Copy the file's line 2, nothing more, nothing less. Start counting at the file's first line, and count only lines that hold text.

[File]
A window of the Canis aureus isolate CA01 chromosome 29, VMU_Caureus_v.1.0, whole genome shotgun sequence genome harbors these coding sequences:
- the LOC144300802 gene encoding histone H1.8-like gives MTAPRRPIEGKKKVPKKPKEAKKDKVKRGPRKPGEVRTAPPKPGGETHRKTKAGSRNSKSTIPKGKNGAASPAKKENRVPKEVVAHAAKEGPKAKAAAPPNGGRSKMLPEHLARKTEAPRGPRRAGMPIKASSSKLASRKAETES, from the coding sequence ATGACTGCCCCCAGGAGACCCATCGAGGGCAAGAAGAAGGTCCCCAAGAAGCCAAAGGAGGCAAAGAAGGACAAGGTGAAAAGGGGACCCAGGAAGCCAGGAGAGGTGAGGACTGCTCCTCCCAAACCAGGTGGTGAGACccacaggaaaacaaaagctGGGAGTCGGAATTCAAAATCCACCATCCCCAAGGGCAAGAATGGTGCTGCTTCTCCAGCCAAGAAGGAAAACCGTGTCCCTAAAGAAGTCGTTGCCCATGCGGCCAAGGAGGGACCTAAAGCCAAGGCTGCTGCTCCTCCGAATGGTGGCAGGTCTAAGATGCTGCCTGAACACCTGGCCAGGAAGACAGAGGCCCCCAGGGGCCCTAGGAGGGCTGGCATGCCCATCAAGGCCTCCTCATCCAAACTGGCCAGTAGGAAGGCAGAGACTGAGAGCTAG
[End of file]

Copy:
- the LOC144300802 gene encoding histone H1.8-like gives MTAPRRPIEGKKKVPKKPKEAKKDKVKRGPRKPGEVRTAPPKPGGETHRKTKAGSRNSKSTIPKGKNGAASPAKKENRVPKEVVAHAAKEGPKAKAAAPPNGGRSKMLPEHLARKTEAPRGPRRAGMPIKASSSKLASRKAETES, from the coding sequence ATGACTGCCCCCAGGAGACCCATCGAGGGCAAGAAGAAGGTCCCCAAGAAGCCAAAGGAGGCAAAGAAGGACAAGGTGAAAAGGGGACCCAGGAAGCCAGGAGAGGTGAGGACTGCTCCTCCCAAACCAGGTGGTGAGACccacaggaaaacaaaagctGGGAGTCGGAATTCAAAATCCACCATCCCCAAGGGCAAGAATGGTGCTGCTTCTCCAGCCAAGAAGGAAAACCGTGTCCCTAAAGAAGTCGTTGCCCATGCGGCCAAGGAGGGACCTAAAGCCAAGGCTGCTGCTCCTCCGAATGGTGGCAGGTCTAAGATGCTGCCTGAACACCTGGCCAGGAAGACAGAGGCCCCCAGGGGCCCTAGGAGGGCTGGCATGCCCATCAAGGCCTCCTCATCCAAACTGGCCAGTAGGAAGGCAGAGACTGAGAGCTAG